KEI Reaction to the White House CEA Paper on Biopharmaceutical Pricing Home and Abroad

On February 9, 2018, the Trump Administration released a paper by the Counsel of Economic Advisers (CEA) on drug pricing. The paper on pricing was thought to have been led by economist Tomas Philipson, appointed to the CEA by President Trump in 2017. Philipson is also a consultant to the Biden Cancer Initiative.

Much of the paper could have been written by PhRMA, and relied on arguments and evidence provided by many of the big pharma consultants, such as Joseph DiMasi, Patricia Danzon, Ernst Berndt and others.

This is a copy of the report:


One extended theme in the report was that foreign countries that take measures to curb high drug prices are free riding on the United States, an argument that seems at odds with the possibility that the United States would emulate those price moderating measures.

The paucity of patented medicines on the World Health Organization’s Essential Medicines List was mentioned briefly, but in the content of suggesting that poor people could get along with off-patent drugs for the most part, without questioning the obvious double standard for care.

The proposals for US pricing measures were notable for both the lack of ambition and details on implementation. The proposal to move drugs for Medicare from Part B to Part D is an effort to avoid entertaining a role for the federal government (the largest buyer and reimbursement agency in the world by far) from using its power to negotiate prices. There was no mention of measures like compulsory licensing of drug patents, as a means of leverage to move prices down without resorting to formularies or other restrictions on access.

The CEA report did not mention orphan drugs even once, despite the fact that the system of incentives for the development of and prices for rare disease treatments are obviously broken.

The discussion on transparency of drug prices needs more context and details on implementation, particular as the report recommends a larger role for negotiations by Medicare Part D payers.

On the lack of competition for biosimilars, the report ignores the most important measure, which is to mandate greater access to manufacturing know-how and materials, in order to reduce the costs and time of entry for competitors.

There was nothing in the report about the proposals to use Bayh-Dole rights in federally funded research to lower prices, when the federal government holds royalty free rights and march-in rights in the patents and has directly licensed many expensive treatments to biopharmaceutical companies.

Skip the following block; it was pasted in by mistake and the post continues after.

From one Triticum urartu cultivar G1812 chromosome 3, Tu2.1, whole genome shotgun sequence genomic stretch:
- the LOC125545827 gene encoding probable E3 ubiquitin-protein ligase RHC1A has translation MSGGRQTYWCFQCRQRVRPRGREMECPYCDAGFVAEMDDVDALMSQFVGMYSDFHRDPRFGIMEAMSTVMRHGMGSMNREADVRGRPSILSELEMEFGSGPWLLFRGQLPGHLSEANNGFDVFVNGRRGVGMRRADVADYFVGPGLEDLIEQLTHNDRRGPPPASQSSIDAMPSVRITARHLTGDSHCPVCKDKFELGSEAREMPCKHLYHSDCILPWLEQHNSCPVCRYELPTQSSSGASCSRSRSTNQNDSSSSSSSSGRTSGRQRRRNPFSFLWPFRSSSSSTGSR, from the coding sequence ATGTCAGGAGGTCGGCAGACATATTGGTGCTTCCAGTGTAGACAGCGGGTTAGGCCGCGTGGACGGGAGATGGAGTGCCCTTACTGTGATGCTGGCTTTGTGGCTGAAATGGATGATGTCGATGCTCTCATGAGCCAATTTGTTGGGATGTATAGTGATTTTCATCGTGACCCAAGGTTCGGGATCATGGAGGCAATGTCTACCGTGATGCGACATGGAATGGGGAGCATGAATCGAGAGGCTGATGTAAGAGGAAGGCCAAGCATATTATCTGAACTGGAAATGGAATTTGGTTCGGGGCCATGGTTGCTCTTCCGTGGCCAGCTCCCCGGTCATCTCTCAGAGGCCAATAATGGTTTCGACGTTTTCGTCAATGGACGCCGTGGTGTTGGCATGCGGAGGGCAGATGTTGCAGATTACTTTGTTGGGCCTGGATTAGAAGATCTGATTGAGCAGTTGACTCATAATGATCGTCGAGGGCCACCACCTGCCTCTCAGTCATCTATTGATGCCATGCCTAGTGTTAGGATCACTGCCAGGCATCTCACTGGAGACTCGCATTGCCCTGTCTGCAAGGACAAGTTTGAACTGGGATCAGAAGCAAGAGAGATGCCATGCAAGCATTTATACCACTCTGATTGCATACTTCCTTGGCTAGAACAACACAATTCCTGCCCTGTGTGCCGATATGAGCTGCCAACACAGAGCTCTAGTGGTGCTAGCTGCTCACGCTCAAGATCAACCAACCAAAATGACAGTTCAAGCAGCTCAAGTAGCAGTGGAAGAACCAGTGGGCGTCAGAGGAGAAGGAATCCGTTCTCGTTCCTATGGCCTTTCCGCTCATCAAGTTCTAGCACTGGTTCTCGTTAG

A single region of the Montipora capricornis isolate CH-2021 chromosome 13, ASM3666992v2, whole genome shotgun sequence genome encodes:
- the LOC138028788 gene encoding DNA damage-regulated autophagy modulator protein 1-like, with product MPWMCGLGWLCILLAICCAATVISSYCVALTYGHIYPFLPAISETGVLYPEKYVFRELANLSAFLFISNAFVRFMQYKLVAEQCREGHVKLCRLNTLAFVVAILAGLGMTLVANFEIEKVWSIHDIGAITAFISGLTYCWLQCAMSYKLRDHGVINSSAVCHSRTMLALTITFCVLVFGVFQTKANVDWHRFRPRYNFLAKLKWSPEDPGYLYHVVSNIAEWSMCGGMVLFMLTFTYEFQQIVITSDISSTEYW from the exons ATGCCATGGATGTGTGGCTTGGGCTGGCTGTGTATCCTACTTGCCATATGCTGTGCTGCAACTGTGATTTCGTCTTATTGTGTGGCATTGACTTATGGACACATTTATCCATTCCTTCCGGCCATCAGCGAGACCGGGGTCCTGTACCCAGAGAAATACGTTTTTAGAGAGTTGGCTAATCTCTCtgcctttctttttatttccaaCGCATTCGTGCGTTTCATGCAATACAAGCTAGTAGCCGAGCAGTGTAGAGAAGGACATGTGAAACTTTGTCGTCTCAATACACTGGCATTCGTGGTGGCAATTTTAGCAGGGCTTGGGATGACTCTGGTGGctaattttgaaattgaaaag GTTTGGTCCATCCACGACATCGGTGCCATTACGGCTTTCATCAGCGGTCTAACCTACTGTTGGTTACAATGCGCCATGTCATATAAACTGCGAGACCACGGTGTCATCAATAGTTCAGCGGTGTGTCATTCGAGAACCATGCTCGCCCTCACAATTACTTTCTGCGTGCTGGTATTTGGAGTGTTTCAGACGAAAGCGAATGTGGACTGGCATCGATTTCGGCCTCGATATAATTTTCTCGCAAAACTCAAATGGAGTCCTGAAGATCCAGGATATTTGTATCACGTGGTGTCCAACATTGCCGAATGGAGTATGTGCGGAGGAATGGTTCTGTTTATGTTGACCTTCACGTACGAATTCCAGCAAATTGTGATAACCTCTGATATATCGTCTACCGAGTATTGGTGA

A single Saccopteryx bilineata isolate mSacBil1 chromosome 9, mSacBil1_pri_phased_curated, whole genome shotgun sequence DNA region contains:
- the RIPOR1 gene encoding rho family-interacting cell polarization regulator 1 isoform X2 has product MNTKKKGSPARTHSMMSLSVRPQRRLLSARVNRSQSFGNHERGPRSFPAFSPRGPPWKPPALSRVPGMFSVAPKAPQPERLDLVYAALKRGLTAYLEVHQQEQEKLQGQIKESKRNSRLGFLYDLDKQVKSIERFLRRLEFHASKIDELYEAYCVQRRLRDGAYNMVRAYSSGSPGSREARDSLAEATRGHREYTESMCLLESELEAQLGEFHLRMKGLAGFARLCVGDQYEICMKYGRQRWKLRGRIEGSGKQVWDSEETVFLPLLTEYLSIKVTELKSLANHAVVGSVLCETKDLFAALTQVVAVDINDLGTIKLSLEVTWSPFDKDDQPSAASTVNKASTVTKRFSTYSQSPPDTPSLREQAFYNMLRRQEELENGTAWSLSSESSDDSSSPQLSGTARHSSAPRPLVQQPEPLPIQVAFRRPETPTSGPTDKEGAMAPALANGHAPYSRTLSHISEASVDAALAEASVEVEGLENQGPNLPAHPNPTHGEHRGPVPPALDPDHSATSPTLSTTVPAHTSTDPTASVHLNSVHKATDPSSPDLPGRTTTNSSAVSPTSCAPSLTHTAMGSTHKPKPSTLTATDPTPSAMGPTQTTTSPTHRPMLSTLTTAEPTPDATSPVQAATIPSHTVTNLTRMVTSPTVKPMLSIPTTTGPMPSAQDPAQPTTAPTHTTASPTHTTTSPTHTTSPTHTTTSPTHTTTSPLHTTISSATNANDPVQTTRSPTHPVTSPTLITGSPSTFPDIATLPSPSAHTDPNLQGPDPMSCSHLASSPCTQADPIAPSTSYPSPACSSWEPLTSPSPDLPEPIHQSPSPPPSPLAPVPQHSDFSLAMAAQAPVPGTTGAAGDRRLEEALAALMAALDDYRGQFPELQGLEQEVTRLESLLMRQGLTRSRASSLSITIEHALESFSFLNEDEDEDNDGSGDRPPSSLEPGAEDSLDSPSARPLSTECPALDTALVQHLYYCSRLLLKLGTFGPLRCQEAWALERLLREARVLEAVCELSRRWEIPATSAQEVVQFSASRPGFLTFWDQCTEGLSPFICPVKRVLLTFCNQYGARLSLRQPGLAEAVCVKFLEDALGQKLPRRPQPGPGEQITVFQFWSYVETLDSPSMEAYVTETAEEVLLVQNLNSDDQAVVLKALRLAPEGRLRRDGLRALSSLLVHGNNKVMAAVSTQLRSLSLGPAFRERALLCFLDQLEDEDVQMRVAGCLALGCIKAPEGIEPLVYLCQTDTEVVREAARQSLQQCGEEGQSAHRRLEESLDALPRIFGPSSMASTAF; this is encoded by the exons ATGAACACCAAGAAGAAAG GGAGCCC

The best thing that can be said about the report is that after more than a year, we finally have something in writing about drug prices from the Trump Administration, and now it’s clear that the Administration has been extensively managed by big pharma to avoid measures that would fundamentally change prices on new drugs in the United States, and to punish any foreign country that does challenge excessive prices. This is disappointing content from the Trump Administration, and now we wait to see how the Democrats will respond.

What we are waiting for are measures that would do the following:

  1. Make R&D costs more transparent, so we don’t just keep seeing Joseph DiMasi’s industry advocacy quoted in government reports.
  2. Express a willingness to end legal monopolies on products when prices are excessive. These legal monopolies are privileges and those privileges should be eliminated when abused.
  3. Overhaul the management of intellectual property rights on government funded drugs, by limiting the use of exclusive licenses, and ensuring that when exclusive licenses are used, prices are reasonable (as is required by 35 USC § 201.f).
  4. Require manufacturers of biologic products to provide access to know-how and materials so that when the temporary legal monopoly ends, the actual monopoly ends.
  5. Reframe the discussions over drug prices to include discussions of the reasonableness of R&D incentives. A price is not reasonable if the incentive provided is not reasonable. We are spending globally more than $25 billion per year for HIV drugs, and only getting an average of one novel drug per year over the past 30 years. That is a huge mismatch between the costs of the incentives and the investments induced.
  6. Begin serious work on new business models for drug development that progressively delink R&D incentives from product prices.
  7. Refocus trade policy on policies that support R&D investments, rather than product prices, and promote global norms that include and do not ignore public sector funding of R&D.


Steve Usdin, Money in your pocket: Why the Trump administration wants to put medicare part d rebates in patients’ pockets, BioCentury, February 10, 2018.